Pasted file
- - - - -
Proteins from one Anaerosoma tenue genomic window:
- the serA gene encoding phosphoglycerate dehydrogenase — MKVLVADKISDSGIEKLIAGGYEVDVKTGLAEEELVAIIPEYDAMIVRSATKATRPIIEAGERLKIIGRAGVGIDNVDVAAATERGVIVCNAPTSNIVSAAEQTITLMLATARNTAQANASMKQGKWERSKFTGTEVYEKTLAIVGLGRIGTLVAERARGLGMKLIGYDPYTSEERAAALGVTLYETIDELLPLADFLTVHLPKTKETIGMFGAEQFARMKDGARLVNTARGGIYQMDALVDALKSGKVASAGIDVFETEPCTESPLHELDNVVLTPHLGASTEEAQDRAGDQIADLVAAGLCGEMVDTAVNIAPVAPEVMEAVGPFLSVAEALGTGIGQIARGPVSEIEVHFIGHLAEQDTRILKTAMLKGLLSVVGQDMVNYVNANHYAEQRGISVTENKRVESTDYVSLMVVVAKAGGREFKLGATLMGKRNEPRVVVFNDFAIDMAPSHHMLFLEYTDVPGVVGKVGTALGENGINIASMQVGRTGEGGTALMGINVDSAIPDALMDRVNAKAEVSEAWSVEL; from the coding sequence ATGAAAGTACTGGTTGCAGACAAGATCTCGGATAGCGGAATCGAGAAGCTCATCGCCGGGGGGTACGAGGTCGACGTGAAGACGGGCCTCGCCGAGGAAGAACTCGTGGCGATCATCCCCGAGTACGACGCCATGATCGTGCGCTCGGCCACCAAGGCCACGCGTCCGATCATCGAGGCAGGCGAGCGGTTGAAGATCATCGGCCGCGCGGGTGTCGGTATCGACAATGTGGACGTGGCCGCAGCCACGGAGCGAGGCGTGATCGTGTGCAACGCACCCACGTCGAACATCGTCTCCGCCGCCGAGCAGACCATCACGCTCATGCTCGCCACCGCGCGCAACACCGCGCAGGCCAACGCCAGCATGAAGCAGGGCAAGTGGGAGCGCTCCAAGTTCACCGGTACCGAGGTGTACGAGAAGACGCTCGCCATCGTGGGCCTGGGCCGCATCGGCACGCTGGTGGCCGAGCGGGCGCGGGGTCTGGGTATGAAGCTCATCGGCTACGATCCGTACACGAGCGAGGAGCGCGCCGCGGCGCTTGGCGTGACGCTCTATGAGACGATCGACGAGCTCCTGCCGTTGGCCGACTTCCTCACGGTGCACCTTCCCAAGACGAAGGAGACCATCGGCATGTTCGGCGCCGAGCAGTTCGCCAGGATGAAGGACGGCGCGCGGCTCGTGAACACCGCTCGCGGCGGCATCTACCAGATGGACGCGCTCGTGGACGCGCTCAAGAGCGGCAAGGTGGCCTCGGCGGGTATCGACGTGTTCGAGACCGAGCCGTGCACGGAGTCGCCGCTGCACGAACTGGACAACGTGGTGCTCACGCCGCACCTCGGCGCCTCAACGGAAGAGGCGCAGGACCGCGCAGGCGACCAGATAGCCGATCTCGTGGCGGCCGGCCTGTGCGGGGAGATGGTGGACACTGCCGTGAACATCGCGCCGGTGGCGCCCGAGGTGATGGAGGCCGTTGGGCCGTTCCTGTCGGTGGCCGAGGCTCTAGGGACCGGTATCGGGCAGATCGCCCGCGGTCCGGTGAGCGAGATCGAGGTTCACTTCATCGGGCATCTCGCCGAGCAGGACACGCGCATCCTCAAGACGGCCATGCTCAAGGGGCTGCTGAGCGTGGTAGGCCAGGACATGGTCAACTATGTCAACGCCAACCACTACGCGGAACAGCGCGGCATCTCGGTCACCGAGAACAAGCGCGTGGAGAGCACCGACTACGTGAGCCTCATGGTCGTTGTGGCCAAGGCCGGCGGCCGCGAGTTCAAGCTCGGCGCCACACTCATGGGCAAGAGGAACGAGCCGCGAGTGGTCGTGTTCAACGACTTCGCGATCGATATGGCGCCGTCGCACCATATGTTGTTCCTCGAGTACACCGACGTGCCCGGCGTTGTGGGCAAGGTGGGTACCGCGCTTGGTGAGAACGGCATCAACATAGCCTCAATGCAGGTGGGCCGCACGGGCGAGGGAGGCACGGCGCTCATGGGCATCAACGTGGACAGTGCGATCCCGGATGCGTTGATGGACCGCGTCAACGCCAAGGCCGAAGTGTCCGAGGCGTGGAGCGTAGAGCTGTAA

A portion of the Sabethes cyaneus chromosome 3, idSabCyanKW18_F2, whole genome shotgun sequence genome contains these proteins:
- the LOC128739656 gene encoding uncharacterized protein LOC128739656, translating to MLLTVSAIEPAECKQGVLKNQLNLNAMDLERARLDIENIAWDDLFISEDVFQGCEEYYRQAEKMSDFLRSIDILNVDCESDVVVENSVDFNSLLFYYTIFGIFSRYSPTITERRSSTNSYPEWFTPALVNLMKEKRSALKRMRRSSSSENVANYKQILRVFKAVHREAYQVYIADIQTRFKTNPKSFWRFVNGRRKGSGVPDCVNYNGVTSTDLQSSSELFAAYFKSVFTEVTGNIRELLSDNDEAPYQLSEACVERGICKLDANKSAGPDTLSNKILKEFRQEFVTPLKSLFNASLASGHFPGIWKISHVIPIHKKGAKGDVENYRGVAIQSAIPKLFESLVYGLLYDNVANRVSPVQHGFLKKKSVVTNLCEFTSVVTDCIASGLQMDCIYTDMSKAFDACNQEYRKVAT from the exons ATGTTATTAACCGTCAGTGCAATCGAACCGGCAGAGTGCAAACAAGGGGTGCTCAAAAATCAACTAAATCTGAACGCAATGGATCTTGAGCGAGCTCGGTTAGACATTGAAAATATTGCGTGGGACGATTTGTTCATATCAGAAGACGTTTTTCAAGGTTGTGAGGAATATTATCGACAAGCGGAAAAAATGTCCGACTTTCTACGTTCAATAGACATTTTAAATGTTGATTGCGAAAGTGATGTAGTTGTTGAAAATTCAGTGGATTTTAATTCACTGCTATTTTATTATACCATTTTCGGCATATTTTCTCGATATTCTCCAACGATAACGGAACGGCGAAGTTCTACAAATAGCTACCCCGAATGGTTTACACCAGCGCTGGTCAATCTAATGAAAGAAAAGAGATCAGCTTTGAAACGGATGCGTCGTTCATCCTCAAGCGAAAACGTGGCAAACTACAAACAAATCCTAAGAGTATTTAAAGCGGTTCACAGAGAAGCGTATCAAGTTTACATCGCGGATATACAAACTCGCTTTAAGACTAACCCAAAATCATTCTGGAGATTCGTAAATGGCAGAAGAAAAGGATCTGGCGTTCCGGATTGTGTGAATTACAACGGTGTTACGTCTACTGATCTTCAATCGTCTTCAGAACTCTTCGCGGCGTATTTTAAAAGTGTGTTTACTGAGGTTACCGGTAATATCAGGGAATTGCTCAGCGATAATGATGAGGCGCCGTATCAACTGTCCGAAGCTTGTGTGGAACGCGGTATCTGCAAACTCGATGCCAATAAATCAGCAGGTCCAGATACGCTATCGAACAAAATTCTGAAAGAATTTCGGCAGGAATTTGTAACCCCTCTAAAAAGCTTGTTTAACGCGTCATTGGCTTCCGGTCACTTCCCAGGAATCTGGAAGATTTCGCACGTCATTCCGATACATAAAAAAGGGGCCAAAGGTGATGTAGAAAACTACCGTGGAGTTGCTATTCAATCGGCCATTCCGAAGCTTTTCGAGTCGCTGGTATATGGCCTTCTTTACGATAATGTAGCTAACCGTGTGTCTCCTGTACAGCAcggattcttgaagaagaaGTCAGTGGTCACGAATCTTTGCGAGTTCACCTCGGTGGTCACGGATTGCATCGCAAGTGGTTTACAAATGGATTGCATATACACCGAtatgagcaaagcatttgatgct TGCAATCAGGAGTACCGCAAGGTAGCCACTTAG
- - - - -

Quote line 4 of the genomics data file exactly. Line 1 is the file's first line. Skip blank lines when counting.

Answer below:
- the LOC128739656 gene encoding uncharacterized protein LOC128739656, translating to MLLTVSAIEPAECKQGVLKNQLNLNAMDLERARLDIENIAWDDLFISEDVFQGCEEYYRQAEKMSDFLRSIDILNVDCESDVVVENSVDFNSLLFYYTIFGIFSRYSPTITERRSSTNSYPEWFTPALVNLMKEKRSALKRMRRSSSSENVANYKQILRVFKAVHREAYQVYIADIQTRFKTNPKSFWRFVNGRRKGSGVPDCVNYNGVTSTDLQSSSELFAAYFKSVFTEVTGNIRELLSDNDEAPYQLSEACVERGICKLDANKSAGPDTLSNKILKEFRQEFVTPLKSLFNASLASGHFPGIWKISHVIPIHKKGAKGDVENYRGVAIQSAIPKLFESLVYGLLYDNVANRVSPVQHGFLKKKSVVTNLCEFTSVVTDCIASGLQMDCIYTDMSKAFDACNQEYRKVAT from the exons ATGTTATTAACCGTCAGTGCAATCGAACCGGCAGAGTGCAAACAAGGGGTGCTCAAAAATCAACTAAATCTGAACGCAATGGATCTTGAGCGAGCTCGGTTAGACATTGAAAATATTGCGTGGGACGATTTGTTCATATCAGAAGACGTTTTTCAAGGTTGTGAGGAATATTATCGACAAGCGGAAAAAATGTCCGACTTTCTACGTTCAATAGACATTTTAAATGTTGATTGCGAAAGTGATGTAGTTGTTGAAAATTCAGTGGATTTTAATTCACTGCTATTTTATTATACCATTTTCGGCATATTTTCTCGATATTCTCCAACGATAACGGAACGGCGAAGTTCTACAAATAGCTACCCCGAATGGTTTACACCAGCGCTGGTCAATCTAATGAAAGAAAAGAGATCAGCTTTGAAACGGATGCGTCGTTCATCCTCAAGCGAAAACGTGGCAAACTACAAACAAATCCTAAGAGTATTTAAAGCGGTTCACAGAGAAGCGTATCAAGTTTACATCGCGGATATACAAACTCGCTTTAAGACTAACCCAAAATCATTCTGGAGATTCGTAAATGGCAGAAGAAAAGGATCTGGCGTTCCGGATTGTGTGAATTACAACGGTGTTACGTCTACTGATCTTCAATCGTCTTCAGAACTCTTCGCGGCGTATTTTAAAAGTGTGTTTACTGAGGTTACCGGTAATATCAGGGAATTGCTCAGCGATAATGATGAGGCGCCGTATCAACTGTCCGAAGCTTGTGTGGAACGCGGTATCTGCAAACTCGATGCCAATAAATCAGCAGGTCCAGATACGCTATCGAACAAAATTCTGAAAGAATTTCGGCAGGAATTTGTAACCCCTCTAAAAAGCTTGTTTAACGCGTCATTGGCTTCCGGTCACTTCCCAGGAATCTGGAAGATTTCGCACGTCATTCCGATACATAAAAAAGGGGCCAAAGGTGATGTAGAAAACTACCGTGGAGTTGCTATTCAATCGGCCATTCCGAAGCTTTTCGAGTCGCTGGTATATGGCCTTCTTTACGATAATGTAGCTAACCGTGTGTCTCCTGTACAGCAcggattcttgaagaagaaGTCAGTGGTCACGAATCTTTGCGAGTTCACCTCGGTGGTCACGGATTGCATCGCAAGTGGTTTACAAATGGATTGCATATACACCGAtatgagcaaagcatttgatgct TGCAATCAGGAGTACCGCAAGGTAGCCACTTAG